Today, the Bureau of Labor Statistics (BLS) announced that it estimates that the economy added 288,000 nonfarm payroll jobs (273,000 in the private sector) and that the unemployment rate declined by 0.4 percentage point to 6.3% during April. The large decline in the unemployment rate was driven in part by the labor force participation rate declining to 62.8%.
Private Sector Payroll Employment
The gain of 273,000 private sector payroll jobs is the third largest monthly gain since private sector payroll employment bottomed in February 2010 – 50 months ago.
When placed in the context of other post-1960 recoveries, the gain goes from great to merely average. The average equivalent gain, calculated on a percentage basis, of prior recoveries was 263,000 over the 50 months following the cycle low point. The equivalent average gain over the comparable period of the Reagan recovery in the early 1980s was 327,000.
As the accompanying chart shows, today’s report is only the fifth time that this recovery’s monthly private sector payroll jobs gain exceeded the equivalent average of other recoveries.
Regardless of what starting point you choose, the current recovery has failed to produce private sector job gains on par with past recoveries. Compared to the average of other post-1960 recoveries, the current recovery has created the equivalent of 5.7 million fewer private sector jobs since the end of the recession. Even when measured from the White House’s preferred point of comparison, the February 2010 cycle low, the private sector jobs gap is still an unacceptably large 4.0 million.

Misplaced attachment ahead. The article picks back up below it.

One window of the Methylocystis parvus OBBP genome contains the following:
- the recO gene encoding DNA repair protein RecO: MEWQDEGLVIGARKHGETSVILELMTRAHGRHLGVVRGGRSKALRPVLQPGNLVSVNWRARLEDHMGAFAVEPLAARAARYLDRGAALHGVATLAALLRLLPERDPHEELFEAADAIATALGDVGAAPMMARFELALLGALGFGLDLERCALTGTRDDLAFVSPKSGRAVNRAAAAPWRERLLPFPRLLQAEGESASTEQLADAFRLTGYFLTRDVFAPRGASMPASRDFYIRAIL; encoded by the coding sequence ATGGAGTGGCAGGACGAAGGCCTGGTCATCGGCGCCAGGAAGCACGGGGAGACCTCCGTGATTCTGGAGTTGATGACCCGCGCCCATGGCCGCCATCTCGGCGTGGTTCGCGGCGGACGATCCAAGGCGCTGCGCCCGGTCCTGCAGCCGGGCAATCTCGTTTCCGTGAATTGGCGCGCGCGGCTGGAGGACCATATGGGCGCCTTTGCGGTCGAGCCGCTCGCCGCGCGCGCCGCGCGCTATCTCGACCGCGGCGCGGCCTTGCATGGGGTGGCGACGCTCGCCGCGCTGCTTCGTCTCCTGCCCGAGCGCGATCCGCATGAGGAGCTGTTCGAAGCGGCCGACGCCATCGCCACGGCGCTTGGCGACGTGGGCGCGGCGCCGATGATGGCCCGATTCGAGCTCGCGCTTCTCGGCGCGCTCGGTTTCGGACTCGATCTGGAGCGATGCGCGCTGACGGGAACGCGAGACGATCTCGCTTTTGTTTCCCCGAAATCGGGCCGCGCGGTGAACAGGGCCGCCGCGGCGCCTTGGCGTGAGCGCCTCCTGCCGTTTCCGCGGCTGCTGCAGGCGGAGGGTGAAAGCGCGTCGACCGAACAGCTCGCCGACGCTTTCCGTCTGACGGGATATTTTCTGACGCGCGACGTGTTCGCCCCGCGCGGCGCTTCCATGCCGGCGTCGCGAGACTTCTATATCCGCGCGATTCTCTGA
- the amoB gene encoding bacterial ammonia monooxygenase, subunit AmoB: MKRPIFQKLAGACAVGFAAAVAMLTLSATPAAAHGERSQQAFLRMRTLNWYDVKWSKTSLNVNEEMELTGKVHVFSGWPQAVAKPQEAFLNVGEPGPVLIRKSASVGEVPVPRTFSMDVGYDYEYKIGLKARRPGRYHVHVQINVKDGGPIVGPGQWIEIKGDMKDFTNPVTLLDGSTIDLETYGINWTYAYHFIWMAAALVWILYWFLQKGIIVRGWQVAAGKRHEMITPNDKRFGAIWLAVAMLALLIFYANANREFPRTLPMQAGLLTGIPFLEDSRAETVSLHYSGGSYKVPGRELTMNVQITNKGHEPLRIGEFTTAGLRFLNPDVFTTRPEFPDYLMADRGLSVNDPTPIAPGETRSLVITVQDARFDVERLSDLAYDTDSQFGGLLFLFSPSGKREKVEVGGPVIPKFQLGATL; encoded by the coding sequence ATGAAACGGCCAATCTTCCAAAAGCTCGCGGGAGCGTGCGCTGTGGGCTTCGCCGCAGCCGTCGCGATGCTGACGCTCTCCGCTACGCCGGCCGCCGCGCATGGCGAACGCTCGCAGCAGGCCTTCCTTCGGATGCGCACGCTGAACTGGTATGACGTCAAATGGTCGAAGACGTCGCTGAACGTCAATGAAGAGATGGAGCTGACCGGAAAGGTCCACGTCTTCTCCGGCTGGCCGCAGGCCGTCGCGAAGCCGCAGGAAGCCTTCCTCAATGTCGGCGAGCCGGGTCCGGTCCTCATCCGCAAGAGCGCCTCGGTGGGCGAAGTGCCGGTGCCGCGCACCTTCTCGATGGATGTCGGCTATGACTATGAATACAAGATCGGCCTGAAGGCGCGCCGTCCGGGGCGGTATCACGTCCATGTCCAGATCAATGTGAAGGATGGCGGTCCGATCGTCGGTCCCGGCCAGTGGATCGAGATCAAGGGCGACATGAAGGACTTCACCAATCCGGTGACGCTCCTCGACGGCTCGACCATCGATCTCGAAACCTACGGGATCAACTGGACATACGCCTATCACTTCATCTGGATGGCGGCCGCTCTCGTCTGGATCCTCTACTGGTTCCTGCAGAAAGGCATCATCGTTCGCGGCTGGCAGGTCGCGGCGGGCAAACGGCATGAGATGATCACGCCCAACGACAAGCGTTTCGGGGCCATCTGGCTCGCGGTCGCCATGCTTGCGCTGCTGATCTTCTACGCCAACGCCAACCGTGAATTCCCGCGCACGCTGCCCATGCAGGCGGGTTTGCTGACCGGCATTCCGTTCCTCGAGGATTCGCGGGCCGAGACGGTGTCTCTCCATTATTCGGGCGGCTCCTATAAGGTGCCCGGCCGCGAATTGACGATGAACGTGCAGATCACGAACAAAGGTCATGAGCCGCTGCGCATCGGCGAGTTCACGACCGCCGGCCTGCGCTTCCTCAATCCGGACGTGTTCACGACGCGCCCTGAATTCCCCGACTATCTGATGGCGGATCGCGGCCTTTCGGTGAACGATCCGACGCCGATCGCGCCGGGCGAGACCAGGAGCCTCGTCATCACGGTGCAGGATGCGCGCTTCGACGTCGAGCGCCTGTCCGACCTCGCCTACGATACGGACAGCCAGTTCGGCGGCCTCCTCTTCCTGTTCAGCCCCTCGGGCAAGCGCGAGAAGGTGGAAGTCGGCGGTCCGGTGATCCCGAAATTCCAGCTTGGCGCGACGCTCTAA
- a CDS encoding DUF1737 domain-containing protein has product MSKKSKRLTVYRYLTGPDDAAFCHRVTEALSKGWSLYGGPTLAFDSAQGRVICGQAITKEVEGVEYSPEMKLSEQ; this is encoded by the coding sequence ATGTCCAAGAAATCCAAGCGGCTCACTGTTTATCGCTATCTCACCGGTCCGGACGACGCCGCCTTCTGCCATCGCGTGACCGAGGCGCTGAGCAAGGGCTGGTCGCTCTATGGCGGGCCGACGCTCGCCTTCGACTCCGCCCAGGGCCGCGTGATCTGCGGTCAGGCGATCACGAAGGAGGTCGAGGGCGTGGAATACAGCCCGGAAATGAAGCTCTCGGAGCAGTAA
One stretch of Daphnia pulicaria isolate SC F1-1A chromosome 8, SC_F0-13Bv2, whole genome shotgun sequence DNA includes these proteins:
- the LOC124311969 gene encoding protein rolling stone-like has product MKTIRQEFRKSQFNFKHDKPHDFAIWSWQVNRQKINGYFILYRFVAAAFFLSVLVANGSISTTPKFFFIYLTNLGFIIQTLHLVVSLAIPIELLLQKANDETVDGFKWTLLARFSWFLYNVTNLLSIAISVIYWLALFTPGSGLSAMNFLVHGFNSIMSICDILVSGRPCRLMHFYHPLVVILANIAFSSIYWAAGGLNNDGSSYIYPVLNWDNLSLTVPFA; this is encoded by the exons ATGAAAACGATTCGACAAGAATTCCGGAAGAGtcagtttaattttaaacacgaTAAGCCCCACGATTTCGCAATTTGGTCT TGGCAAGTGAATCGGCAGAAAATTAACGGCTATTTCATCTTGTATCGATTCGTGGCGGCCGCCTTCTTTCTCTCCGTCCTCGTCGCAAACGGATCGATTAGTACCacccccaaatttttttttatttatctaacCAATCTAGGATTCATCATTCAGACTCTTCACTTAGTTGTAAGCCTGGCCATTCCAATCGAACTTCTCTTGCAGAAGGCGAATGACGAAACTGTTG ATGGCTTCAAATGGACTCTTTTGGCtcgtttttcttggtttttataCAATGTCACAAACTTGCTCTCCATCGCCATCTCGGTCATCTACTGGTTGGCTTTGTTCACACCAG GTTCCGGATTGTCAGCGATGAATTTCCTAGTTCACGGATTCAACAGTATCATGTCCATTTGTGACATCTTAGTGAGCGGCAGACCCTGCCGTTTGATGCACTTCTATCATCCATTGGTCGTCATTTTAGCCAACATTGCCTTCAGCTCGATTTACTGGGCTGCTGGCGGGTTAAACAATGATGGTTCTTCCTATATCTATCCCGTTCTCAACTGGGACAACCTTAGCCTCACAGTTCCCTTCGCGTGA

Employment, Unemployment, and the Participation Rate
The unemployment rate declined by 0.4 percentage point to 6.3% during April, while employment-to-population ratio was unchanged at 58.9%. As the accompanying chart shows, the decline in the unemployment rate is, in large part, a mirage driven by declining labor force participation.
If the labor force participation rate had not declined since President Obama took office in January 2009, the unemployment rate would stand at 10.4%, not 6.3%. Even at 6.3%, the rate remains well above the 5.0% rate that the 2009 stimulus legislation promised to deliver.
The actual size of the labor force declined by 806,000 in April and only increased by 62,000 over the past twelve months. The number of individuals counted as employed in the household survey declined by 73,000 in the month, but has risen by 2.0 million over the past year. The number of unemployed persons declined by 733,00 in the month and has declined by 1.9 million over the past year.
Only about half of the decline in the labor force participation rate since the beginning of the recession began in December 2007 can be explained by changing demographics. One disturbing aspect of the current trend is the decline in labor force participation among those of prime working age. The only age groups that have shown increased labor force participation rates are those groups aged 60 years and older.
Today’s topline numbers – payroll job gains and the unemployment rate decline – are solid and among the best produced by the current mediocre recovery. However, as good as today’s report may appear, the private sector job gains are only on par with the equivalent average monthly gains of past recoveries. Measured from the end of the recession, even after today’s report, the private sector jobs gap is 5.7 million.
The declining unemployment rate remains primarily a mirage driven by declining labor force participation – a point further evidenced by the fact that a smaller percentage of adult Americans are employed now than when the recession ended in June 2009.